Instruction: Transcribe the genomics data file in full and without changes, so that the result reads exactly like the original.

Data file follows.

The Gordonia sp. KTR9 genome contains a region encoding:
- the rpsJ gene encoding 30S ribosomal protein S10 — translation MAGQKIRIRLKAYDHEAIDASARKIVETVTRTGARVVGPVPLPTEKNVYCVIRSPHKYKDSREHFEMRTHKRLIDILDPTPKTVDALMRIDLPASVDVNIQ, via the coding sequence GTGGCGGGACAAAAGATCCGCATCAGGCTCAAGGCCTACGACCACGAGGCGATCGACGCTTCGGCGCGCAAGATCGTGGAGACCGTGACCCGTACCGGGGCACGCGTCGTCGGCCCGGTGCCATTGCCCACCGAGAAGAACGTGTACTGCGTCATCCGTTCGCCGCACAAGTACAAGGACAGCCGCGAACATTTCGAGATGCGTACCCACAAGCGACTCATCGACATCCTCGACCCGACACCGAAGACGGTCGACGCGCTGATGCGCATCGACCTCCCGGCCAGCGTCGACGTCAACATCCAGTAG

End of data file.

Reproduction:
The Gordonia sp. KTR9 genome contains a region encoding:
- the rpsJ gene encoding 30S ribosomal protein S10 — translation MAGQKIRIRLKAYDHEAIDASARKIVETVTRTGARVVGPVPLPTEKNVYCVIRSPHKYKDSREHFEMRTHKRLIDILDPTPKTVDALMRIDLPASVDVNIQ, via the coding sequence GTGGCGGGACAAAAGATCCGCATCAGGCTCAAGGCCTACGACCACGAGGCGATCGACGCTTCGGCGCGCAAGATCGTGGAGACCGTGACCCGTACCGGGGCACGCGTCGTCGGCCCGGTGCCATTGCCCACCGAGAAGAACGTGTACTGCGTCATCCGTTCGCCGCACAAGTACAAGGACAGCCGCGAACATTTCGAGATGCGTACCCACAAGCGACTCATCGACATCCTCGACCCGACACCGAAGACGGTCGACGCGCTGATGCGCATCGACCTCCCGGCCAGCGTCGACGTCAACATCCAGTAG